• 9 conclusion“Summer 2011 saw the MPSexperience a wholly unprecedentedscale, type and spread ofdisorder. This report recognises thedevastating consequences it had forindividuals and communities andreflects the bravery of officers andstaff who acted with extraordinarycourage in the face of violence.“Our review has been adetermined look at how we canlearn and improve. In particular ourconclusions centre upon; improvingour engagement with communities,better public order intelligencesystems, the scale and speedof our mobilisation and thetactics we deploy in suchcircumstances. Much work has Mark Rowleyalready taken place so we are Assistant Commissioneralready better placed, and Specialist Crime and Operationsmuch is still ongoing.“Having taken on the final phaseof this review from AC LynneOwens I have been impressed atthe progress made so far and Iam committed to seeing the workthrough in order that we are betterplaced to protect our communities.” Metropolitan Police Service | Strategic Review into the Disorder of august 2011 - Final Report / 135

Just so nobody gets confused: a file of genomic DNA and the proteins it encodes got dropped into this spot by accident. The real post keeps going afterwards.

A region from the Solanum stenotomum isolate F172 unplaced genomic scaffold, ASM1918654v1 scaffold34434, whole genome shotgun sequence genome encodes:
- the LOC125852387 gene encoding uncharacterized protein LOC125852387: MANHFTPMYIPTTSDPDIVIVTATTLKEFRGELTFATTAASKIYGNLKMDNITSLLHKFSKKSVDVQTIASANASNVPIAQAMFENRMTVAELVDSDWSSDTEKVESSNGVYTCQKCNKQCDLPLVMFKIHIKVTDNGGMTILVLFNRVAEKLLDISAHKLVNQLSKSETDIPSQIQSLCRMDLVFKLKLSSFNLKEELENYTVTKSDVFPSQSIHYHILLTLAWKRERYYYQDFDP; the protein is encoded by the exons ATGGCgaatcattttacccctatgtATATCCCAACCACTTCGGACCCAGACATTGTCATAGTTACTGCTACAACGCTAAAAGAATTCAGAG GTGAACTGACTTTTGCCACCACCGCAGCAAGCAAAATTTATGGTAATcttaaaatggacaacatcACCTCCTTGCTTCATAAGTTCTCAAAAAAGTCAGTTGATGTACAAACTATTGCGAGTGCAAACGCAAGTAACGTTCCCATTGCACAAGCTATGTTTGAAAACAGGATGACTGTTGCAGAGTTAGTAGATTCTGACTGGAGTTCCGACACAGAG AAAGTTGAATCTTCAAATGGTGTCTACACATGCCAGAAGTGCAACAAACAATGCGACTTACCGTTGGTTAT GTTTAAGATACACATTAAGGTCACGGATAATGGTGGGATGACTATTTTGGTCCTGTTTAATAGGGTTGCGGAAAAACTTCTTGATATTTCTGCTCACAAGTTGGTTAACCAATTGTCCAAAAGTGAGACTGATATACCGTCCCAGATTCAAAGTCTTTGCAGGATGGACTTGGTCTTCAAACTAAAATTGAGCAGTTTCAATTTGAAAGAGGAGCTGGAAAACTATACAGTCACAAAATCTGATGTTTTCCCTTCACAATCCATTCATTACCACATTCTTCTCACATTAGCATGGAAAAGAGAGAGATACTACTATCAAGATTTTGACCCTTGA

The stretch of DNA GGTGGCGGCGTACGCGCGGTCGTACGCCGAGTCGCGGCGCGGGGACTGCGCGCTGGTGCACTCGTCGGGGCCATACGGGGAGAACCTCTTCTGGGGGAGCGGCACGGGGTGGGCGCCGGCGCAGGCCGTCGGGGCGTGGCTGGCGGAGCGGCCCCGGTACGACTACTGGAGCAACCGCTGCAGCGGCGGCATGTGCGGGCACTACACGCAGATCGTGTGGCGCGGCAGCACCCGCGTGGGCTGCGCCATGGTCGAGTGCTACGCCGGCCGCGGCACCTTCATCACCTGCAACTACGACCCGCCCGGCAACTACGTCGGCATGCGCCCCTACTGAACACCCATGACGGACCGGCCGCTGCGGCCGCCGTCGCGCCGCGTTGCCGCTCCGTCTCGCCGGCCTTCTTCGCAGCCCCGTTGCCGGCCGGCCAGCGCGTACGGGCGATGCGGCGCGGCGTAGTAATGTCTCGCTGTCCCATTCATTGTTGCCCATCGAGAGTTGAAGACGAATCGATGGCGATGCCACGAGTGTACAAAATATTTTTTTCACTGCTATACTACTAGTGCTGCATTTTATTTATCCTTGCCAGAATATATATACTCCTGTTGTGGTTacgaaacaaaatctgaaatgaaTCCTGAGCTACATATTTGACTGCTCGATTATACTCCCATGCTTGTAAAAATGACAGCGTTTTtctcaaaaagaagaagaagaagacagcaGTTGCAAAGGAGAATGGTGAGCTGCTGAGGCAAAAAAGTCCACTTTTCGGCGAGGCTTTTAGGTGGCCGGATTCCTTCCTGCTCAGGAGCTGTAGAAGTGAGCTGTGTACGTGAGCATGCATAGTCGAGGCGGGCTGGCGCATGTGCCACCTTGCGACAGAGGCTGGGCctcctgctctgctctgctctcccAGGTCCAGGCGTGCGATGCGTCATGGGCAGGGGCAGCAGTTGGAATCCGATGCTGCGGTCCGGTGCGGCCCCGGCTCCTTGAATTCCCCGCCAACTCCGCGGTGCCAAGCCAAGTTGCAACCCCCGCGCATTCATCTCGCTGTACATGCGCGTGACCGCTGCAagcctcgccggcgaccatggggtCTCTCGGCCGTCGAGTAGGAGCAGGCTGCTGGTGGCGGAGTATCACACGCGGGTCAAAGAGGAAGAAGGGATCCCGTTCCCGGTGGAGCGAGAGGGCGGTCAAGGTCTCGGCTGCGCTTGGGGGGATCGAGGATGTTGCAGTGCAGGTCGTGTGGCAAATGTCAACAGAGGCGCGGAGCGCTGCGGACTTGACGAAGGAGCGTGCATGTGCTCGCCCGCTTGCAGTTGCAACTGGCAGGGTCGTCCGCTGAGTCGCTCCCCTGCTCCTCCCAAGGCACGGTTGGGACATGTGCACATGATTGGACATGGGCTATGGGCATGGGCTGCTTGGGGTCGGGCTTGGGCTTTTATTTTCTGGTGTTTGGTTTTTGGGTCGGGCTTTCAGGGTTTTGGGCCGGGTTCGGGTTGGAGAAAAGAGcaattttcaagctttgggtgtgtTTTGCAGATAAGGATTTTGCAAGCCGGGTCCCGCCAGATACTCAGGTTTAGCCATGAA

• 10 glossary AC Assistant Commissioner CO Central Operations ACPO Association of Chief Police Officers CO11 MPS Public Order Command Airwave National police radio system CO19 MPS Specialist Firearms Command Attenuated energy projectile (also COBR Cabinet Office Briefing Room AEP referred to as baton rounds) APA Association of Police Authorities CPS Crown Prosecution Service Communities Together Strategic ASU Air Support Unit Engagement Team within the MPS. CTSET is responsible for BBM Blackberry Messaging engagement and consultation with CTSET key strategic partners, stakeholders BIAG Black Independent Advisory Group and networks, as well as Londons diverse communities, within the BME Black and Minority Ethnic context of counter terrorism and security. Borough Operational Command BOCU Unit DAC Deputy Assistant Commissioner Public Order ‘Forward’ or ‘Ground’ Bronze Commander DC Detective Constable Diversity and Citizen Focus BTP British Transport Police DCFD Directorate CAD Computer Aided Despatch DPA Directorate of Public Affairs Centre for Applied Science and Directorate of Professional CAST Technology DPS Standards Central Communications CCC Command EIA Equality Impact Assessment CCTV Closed Circuit Television ECHR European Court of Human Rights CJ Criminal Justice FLM Family Liaison Manager CJU Criminal Justice Unit FLO Family Liaison Officer136 / Metropolitan Police Service | Strategic Review into the disorder of august 2011 - Final Report